A fourth era of development began around the 1940s and extended in most senses to the 1970s. The corporate era was characterized by the technology of the automobile and truck, an economic orientation away from industry to service functions, and spatial decentralization of population and activities. Canada's population grew rapidly and corporate concentration in all sectors of the economy tended to centralize growth in major cities. In terms of form, the corporate city was characterized by 5 features: corporate suburbs developed by the private sector; high-rise apartments; suburban industrial parks; downtown office towers; and regional shopping centres.

By the late 1970s a new "post-urbanization" era was beginning to be identifiable in urban development. The crises in energy and high interest rates, and a variety of other factors, began to have an affect on urbanization patterns and suggested that Canada was entering a new era. Since the beginning of the 1970s, the population of the old urban cores and the central districts have levelled off or even declined, while that of peripheral areas around cities has increased considerably. The city, which has until the 1970s consistently attracted the rural population, is now losing population to the rural areas. Along with many countries in the industrialized world, Canada has entered a "post-urbanization" era. Of Canada's 12 provinces and territories, only 4 experienced greater growth in urban rather than rural areas between 1976 and 1981. Urban Canada was losing ground to "exurbia," but by the 1986 census, 8 of the 10 provinces had experienced modest growth in their urban areas. Canada's population is avoiding the very large and very small urban concentrations in favour of medium-sized cities. More and more Canadians are settling outside metropolitan areas, choosing the urban fringe areas. The increase in Canada's rural population thus does not indicate a return to farming; rather, people are seeking out "rural" environments that are close to a city. In the 1980s, slower economic growth led some municipalities to annex adjoining lands to increase their tax base. For example, in 1982 Edmonton's land area was effectively doubled through annexation, a process which approximately 100 000 new "residents" to Edmonton's population by 1986.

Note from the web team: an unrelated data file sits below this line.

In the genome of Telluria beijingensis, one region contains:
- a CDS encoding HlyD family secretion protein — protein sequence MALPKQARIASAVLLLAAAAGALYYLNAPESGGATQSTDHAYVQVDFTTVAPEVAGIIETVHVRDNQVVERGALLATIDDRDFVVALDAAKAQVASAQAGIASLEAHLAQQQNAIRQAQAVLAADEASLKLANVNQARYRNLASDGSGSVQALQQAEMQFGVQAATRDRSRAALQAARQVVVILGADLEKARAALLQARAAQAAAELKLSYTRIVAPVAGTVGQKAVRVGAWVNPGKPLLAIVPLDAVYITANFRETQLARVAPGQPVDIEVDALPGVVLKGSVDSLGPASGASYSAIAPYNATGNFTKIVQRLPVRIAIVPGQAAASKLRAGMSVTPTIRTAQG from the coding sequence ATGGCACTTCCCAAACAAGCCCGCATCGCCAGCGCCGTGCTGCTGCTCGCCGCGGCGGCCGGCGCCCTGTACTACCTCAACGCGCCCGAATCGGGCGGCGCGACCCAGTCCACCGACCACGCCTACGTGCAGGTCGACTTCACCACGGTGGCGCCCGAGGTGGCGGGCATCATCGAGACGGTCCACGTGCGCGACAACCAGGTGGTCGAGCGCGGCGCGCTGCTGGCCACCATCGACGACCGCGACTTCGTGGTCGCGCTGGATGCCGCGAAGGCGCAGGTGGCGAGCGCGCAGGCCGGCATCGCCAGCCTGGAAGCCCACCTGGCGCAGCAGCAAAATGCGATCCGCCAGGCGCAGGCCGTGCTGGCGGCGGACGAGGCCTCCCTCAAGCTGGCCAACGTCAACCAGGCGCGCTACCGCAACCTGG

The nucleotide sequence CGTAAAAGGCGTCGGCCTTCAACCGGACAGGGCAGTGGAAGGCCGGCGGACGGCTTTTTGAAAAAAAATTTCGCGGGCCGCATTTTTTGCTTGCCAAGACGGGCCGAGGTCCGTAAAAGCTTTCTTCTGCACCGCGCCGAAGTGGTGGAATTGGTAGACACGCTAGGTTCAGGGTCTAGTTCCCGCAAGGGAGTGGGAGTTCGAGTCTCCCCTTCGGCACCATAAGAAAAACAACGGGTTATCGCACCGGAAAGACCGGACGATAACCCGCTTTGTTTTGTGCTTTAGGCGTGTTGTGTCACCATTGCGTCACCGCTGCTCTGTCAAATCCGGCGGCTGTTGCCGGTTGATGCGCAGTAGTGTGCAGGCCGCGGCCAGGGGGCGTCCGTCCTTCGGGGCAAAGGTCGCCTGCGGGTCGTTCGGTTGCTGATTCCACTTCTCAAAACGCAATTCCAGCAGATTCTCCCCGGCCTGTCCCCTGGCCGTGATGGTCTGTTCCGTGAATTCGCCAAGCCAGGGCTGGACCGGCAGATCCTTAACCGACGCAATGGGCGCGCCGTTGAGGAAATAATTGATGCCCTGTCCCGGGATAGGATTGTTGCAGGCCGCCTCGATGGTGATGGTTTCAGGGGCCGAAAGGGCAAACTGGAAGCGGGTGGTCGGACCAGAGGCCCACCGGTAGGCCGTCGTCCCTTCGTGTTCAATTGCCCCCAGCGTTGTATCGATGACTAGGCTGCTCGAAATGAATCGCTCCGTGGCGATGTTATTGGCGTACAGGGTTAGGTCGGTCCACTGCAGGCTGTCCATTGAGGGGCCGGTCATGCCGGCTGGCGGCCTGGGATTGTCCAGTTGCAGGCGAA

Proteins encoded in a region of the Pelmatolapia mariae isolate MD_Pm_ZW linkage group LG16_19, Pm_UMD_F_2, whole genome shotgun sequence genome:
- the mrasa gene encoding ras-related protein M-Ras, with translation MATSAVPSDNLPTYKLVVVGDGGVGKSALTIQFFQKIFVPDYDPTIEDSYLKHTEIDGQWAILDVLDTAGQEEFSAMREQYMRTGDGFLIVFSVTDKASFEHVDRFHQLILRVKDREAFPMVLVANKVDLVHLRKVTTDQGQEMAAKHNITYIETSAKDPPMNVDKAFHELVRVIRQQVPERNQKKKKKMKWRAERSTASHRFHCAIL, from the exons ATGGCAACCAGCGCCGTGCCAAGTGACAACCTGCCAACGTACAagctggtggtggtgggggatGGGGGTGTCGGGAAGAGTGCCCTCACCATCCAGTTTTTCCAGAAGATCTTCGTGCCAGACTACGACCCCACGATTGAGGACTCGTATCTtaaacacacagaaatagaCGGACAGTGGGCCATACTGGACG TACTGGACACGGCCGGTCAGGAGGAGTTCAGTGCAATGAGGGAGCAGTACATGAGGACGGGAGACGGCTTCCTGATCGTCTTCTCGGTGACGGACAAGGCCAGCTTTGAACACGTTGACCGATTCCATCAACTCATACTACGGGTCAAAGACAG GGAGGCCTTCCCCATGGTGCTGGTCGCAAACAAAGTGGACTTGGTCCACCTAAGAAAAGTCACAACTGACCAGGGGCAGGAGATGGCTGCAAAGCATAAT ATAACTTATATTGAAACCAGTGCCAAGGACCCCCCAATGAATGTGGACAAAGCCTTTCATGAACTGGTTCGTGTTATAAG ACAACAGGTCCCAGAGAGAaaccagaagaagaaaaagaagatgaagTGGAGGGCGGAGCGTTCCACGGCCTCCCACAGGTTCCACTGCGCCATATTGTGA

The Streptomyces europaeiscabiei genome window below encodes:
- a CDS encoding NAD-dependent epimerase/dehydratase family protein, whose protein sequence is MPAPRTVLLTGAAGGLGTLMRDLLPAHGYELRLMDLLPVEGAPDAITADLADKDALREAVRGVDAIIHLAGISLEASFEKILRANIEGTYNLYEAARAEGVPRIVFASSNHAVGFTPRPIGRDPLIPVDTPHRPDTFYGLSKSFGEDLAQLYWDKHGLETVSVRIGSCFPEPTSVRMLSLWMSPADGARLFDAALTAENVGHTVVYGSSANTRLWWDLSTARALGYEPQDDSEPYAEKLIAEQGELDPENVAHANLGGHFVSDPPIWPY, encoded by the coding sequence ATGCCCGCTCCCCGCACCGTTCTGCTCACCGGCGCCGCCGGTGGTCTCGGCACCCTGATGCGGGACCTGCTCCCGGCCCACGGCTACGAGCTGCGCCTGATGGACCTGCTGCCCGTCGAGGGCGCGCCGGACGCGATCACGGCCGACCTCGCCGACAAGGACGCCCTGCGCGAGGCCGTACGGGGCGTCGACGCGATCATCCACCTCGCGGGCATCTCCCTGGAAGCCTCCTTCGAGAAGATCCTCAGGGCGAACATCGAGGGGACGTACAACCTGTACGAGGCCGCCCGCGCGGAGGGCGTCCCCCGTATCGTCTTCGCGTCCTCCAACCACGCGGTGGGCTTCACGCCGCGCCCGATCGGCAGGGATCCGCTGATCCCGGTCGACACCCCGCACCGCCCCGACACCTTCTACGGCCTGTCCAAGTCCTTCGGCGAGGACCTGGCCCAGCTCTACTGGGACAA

Recent trends in Canadian urbanization are complex but can be identified. The country's urbanization rate is stabilizing in the high 70% range as the population ages and natural increase slows. But high immigration levels to Toronto and Vancouver fuel these cities' growth. As well, retirement and leisure centres are booming across the country. Thus, while larger metropolitan centres are growing, smaller urban places are declining except in metropolitan commuting fields and leisure areas. In terms of urban form, decentralization continues at a rapid rate as outer suburbs and the rural-urban fringe grow rapidly. These trends all suggest that the decline of the monocentred metropolis in favour of the polycentric urban field will continue. There is, however, growing concern about the environmental consequences of these patterns, particularly the dependence on the automobile. By the mid-1990s, there was growing attention being paid to reversing these trends in urban and regional plans. Yet the city as a focus of cultural, economic, environmental and transportation relations probably has a future in Canada. One indication of this, evident by the early 1980s, was a growing concern to preserve or create identifiable symbols of a community in the forms of historic buildings or significant space. And Canadians still continue to identify with urban places in a traditional manner - even if they live in exurbia - suggesting a good deal of continuity in how society perceives place.